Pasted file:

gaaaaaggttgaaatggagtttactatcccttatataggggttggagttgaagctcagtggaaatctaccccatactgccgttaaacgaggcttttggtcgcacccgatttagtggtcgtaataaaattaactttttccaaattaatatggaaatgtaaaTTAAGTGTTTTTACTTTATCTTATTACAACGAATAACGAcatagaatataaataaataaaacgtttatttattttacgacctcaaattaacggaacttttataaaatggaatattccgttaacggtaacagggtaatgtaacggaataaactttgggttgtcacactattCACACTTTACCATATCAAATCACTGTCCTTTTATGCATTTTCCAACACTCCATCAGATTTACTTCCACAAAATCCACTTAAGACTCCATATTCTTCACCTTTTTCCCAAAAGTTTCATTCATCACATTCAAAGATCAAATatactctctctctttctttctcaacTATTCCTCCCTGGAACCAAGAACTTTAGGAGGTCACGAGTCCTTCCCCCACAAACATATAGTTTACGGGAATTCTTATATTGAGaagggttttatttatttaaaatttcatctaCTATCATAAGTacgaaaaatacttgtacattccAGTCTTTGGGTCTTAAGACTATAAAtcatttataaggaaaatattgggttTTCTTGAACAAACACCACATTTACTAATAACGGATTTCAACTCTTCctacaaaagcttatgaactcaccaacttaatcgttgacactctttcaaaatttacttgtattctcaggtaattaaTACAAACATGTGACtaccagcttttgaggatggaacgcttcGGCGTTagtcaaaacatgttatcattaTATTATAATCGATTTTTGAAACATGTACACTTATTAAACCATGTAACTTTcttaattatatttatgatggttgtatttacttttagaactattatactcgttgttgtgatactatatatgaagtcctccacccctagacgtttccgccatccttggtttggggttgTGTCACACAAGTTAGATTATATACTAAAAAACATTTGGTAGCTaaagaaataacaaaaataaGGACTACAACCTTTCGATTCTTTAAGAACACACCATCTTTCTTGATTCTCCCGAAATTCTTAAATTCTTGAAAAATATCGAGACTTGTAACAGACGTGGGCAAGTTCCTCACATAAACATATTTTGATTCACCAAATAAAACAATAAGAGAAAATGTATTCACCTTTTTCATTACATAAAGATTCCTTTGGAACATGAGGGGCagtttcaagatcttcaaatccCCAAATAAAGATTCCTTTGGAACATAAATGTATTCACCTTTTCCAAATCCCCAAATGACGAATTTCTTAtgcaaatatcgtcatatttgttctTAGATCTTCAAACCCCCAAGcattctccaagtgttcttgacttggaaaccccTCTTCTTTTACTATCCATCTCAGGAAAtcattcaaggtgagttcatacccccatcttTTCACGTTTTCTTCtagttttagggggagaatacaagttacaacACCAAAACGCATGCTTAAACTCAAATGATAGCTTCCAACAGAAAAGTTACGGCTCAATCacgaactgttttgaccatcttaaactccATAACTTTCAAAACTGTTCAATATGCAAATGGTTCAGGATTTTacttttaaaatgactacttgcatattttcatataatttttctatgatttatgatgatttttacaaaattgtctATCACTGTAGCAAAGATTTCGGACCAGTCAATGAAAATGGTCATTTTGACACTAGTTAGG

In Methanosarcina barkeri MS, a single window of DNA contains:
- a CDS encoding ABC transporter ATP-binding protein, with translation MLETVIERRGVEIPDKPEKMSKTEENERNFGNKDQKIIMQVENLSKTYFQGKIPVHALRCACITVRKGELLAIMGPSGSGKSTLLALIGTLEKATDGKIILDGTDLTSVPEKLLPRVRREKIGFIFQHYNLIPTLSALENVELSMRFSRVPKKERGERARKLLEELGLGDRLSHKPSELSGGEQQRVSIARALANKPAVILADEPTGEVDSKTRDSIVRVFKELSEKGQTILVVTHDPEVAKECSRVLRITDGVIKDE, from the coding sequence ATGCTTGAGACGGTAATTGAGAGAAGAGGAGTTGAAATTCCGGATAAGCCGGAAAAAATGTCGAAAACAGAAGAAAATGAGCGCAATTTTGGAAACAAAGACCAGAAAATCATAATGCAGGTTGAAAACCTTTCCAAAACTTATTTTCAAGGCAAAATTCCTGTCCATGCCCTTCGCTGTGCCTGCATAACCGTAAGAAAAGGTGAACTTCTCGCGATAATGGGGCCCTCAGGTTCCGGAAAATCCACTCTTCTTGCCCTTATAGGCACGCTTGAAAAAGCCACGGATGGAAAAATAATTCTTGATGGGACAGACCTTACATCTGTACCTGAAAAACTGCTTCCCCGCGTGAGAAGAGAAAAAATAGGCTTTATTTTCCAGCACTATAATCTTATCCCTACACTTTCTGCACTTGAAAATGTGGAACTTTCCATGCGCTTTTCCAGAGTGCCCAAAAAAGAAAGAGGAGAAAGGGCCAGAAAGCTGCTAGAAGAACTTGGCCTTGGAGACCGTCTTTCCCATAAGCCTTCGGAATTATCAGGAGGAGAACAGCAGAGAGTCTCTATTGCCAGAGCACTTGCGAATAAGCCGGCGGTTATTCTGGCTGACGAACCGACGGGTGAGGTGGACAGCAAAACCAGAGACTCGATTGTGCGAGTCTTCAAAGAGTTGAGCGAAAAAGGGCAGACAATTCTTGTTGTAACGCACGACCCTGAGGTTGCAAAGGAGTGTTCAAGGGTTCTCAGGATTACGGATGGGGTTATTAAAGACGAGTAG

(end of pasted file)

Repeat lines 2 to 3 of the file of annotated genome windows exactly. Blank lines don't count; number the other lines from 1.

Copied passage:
In Methanosarcina barkeri MS, a single window of DNA contains:
- a CDS encoding ABC transporter ATP-binding protein, with translation MLETVIERRGVEIPDKPEKMSKTEENERNFGNKDQKIIMQVENLSKTYFQGKIPVHALRCACITVRKGELLAIMGPSGSGKSTLLALIGTLEKATDGKIILDGTDLTSVPEKLLPRVRREKIGFIFQHYNLIPTLSALENVELSMRFSRVPKKERGERARKLLEELGLGDRLSHKPSELSGGEQQRVSIARALANKPAVILADEPTGEVDSKTRDSIVRVFKELSEKGQTILVVTHDPEVAKECSRVLRITDGVIKDE, from the coding sequence ATGCTTGAGACGGTAATTGAGAGAAGAGGAGTTGAAATTCCGGATAAGCCGGAAAAAATGTCGAAAACAGAAGAAAATGAGCGCAATTTTGGAAACAAAGACCAGAAAATCATAATGCAGGTTGAAAACCTTTCCAAAACTTATTTTCAAGGCAAAATTCCTGTCCATGCCCTTCGCTGTGCCTGCATAACCGTAAGAAAAGGTGAACTTCTCGCGATAATGGGGCCCTCAGGTTCCGGAAAATCCACTCTTCTTGCCCTTATAGGCACGCTTGAAAAAGCCACGGATGGAAAAATAATTCTTGATGGGACAGACCTTACATCTGTACCTGAAAAACTGCTTCCCCGCGTGAGAAGAGAAAAAATAGGCTTTATTTTCCAGCACTATAATCTTATCCCTACACTTTCTGCACTTGAAAATGTGGAACTTTCCATGCGCTTTTCCAGAGTGCCCAAAAAAGAAAGAGGAGAAAGGGCCAGAAAGCTGCTAGAAGAACTTGGCCTTGGAGACCGTCTTTCCCATAAGCCTTCGGAATTATCAGGAGGAGAACAGCAGAGAGTCTCTATTGCCAGAGCACTTGCGAATAAGCCGGCGGTTATTCTGGCTGACGAACCGACGGGTGAGGTGGACAGCAAAACCAGAGACTCGATTGTGCGAGTCTTCAAAGAGTTGAGCGAAAAAGGGCAGACAATTCTTGTTGTAACGCACGACCCTGAGGTTGCAAAGGAGTGTTCAAGGGTTCTCAGGATTACGGATGGGGTTATTAAAGACGAGTAG